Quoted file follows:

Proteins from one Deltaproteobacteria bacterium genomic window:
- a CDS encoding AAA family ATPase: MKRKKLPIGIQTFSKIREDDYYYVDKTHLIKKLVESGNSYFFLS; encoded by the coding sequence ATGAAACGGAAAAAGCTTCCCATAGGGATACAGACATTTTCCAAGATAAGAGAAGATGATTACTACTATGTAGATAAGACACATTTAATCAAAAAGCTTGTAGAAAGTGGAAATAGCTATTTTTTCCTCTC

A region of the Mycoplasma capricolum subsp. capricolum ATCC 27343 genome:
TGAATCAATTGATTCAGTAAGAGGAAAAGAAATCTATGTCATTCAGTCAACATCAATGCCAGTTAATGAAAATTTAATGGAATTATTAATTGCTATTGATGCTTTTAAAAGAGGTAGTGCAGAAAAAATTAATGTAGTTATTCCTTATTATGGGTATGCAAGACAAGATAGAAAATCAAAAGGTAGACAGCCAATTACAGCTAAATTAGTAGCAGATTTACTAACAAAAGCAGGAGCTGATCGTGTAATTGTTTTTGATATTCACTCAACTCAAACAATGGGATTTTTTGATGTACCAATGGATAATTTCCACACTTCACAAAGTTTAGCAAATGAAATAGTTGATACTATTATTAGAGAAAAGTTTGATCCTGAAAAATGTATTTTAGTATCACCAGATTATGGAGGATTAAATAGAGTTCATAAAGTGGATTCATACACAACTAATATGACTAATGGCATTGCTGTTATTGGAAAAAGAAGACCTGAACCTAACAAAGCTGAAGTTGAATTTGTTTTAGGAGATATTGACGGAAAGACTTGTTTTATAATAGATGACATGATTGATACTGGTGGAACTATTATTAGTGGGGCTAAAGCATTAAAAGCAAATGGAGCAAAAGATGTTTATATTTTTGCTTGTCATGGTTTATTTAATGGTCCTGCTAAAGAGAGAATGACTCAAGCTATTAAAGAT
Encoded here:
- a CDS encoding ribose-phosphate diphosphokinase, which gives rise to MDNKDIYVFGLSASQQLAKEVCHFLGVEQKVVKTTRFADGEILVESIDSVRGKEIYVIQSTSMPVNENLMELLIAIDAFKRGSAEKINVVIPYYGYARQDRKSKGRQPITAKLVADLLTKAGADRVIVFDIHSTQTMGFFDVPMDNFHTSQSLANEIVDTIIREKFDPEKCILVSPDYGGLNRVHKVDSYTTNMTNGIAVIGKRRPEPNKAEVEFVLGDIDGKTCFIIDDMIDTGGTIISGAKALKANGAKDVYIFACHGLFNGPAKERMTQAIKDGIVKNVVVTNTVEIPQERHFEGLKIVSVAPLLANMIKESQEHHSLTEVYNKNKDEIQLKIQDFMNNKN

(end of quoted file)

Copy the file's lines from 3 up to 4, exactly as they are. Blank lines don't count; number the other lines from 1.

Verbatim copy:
A region of the Mycoplasma capricolum subsp. capricolum ATCC 27343 genome:
TGAATCAATTGATTCAGTAAGAGGAAAAGAAATCTATGTCATTCAGTCAACATCAATGCCAGTTAATGAAAATTTAATGGAATTATTAATTGCTATTGATGCTTTTAAAAGAGGTAGTGCAGAAAAAATTAATGTAGTTATTCCTTATTATGGGTATGCAAGACAAGATAGAAAATCAAAAGGTAGACAGCCAATTACAGCTAAATTAGTAGCAGATTTACTAACAAAAGCAGGAGCTGATCGTGTAATTGTTTTTGATATTCACTCAACTCAAACAATGGGATTTTTTGATGTACCAATGGATAATTTCCACACTTCACAAAGTTTAGCAAATGAAATAGTTGATACTATTATTAGAGAAAAGTTTGATCCTGAAAAATGTATTTTAGTATCACCAGATTATGGAGGATTAAATAGAGTTCATAAAGTGGATTCATACACAACTAATATGACTAATGGCATTGCTGTTATTGGAAAAAGAAGACCTGAACCTAACAAAGCTGAAGTTGAATTTGTTTTAGGAGATATTGACGGAAAGACTTGTTTTATAATAGATGACATGATTGATACTGGTGGAACTATTATTAGTGGGGCTAAAGCATTAAAAGCAAATGGAGCAAAAGATGTTTATATTTTTGCTTGTCATGGTTTATTTAATGGTCCTGCTAAAGAGAGAATGACTCAAGCTATTAAAGAT